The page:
Comet of the Century? Sun-Grazing Comet ISON Explained (Infographic)
Named after the International Scientific Optical Network, Comet ISON — officially designated "C/2012 S1 (ISON) — has the potential to be the most spectacular comet of the century. But it could also prove to be a dud. A critical moment will be perihelion passage, when the comet comes closest to the sun.
On Nov. 28, 2013, the head of the comet passes 800,000 miles (1.2 million kilometers) above the sun's surface. This is closer to the sun's surface than the sun's own diameter. [Will Comet ISON Sizzle or Fizzle? (Video)]
If it survives its close brush with the sun without breaking up, Comet ISON will make a hairpin turn past the sun, whipping around onto the outbound leg of its orbit. The comet could provide a spectacular display in Earth’s skies in November and December.
Astronomers have high hopes because Comet ISON seems to be a new comet fresh from the Oort cloud, a zone of deep-frozen objects orbiting in the dark outlands of our solar system. The most optimistic prediction is that Comet ISON could rival the Great Comet of 1680. [Photos of Comet ISON]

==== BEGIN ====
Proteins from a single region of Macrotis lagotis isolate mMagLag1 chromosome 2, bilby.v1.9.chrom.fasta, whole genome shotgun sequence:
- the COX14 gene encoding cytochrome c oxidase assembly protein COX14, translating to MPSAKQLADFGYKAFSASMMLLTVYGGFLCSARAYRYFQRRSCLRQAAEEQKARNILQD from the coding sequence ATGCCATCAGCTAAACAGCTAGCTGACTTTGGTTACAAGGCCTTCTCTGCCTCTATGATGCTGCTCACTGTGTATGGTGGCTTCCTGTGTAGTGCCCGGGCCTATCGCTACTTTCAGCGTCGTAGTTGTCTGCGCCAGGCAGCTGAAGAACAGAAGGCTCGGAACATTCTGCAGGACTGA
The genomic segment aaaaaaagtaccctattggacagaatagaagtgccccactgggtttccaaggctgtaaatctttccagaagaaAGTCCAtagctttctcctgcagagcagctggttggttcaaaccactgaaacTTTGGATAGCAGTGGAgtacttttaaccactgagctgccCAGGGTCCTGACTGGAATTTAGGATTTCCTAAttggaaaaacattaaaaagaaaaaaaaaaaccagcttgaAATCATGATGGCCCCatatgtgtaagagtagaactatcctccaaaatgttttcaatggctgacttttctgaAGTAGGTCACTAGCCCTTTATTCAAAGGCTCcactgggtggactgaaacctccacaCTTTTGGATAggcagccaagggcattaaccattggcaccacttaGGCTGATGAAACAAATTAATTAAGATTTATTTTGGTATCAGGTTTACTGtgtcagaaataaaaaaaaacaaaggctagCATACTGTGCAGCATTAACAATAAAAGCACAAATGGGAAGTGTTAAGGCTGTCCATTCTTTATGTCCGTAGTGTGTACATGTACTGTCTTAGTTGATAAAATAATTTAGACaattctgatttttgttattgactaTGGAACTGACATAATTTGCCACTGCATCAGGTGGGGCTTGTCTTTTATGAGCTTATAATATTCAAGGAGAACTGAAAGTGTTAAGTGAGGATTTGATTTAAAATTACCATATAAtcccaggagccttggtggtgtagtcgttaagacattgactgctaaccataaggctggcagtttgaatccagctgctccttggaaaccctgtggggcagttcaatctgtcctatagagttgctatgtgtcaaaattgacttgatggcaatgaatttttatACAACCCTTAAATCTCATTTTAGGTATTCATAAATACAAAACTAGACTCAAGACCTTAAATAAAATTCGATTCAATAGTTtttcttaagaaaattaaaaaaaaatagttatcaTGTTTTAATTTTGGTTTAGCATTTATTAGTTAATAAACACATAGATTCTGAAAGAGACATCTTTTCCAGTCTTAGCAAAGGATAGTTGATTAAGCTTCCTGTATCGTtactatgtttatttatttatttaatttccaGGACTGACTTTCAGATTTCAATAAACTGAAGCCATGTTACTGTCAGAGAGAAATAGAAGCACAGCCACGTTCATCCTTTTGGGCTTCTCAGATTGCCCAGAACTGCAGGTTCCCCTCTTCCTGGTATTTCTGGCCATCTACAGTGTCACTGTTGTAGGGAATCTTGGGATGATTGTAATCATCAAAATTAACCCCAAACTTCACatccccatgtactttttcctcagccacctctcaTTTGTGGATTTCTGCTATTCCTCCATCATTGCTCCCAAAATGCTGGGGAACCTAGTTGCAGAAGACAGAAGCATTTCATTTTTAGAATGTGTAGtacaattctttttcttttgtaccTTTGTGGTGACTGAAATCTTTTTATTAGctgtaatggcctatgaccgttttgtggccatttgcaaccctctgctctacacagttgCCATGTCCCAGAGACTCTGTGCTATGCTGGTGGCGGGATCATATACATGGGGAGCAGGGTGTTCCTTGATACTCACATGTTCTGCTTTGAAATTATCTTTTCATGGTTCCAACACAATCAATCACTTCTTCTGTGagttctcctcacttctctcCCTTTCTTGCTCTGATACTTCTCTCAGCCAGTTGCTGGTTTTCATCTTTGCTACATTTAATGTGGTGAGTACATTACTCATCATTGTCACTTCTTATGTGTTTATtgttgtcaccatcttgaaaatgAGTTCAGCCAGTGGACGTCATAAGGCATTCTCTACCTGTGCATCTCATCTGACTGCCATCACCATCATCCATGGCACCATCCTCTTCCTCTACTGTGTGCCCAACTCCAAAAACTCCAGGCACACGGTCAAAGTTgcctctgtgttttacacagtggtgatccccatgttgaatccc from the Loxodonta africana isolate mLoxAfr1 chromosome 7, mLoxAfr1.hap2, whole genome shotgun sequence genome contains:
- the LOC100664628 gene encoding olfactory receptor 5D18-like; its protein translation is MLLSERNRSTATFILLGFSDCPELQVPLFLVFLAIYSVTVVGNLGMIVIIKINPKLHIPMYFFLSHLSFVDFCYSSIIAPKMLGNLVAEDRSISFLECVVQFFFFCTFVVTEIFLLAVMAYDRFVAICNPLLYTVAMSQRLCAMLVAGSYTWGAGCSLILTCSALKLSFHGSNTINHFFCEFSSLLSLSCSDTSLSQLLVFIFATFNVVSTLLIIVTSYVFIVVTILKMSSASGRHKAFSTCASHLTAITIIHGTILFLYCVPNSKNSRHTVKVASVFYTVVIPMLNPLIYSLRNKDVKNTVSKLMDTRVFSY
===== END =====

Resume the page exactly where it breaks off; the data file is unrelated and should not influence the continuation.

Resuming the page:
The performance of comets cannot be accurately predicted. Some previous "great comets" such as Comet Elenin in 2011, fizzled instead.
Comet ISON is believed to be making its first trip to the sun, and so is hoped to still have most of its volatiles intact. Volatiles are the substances which heat up and blast off the comet's nucleus to form the wispy comet tail which can stretch for millions of miles through space.
Editor's note: If you have an amazing picture of Comet ISON or any other night sky view that you'd like to share for a possible story or image gallery, send photos, comments and your name and location to managing editor Tariq Malik at email@example.com.
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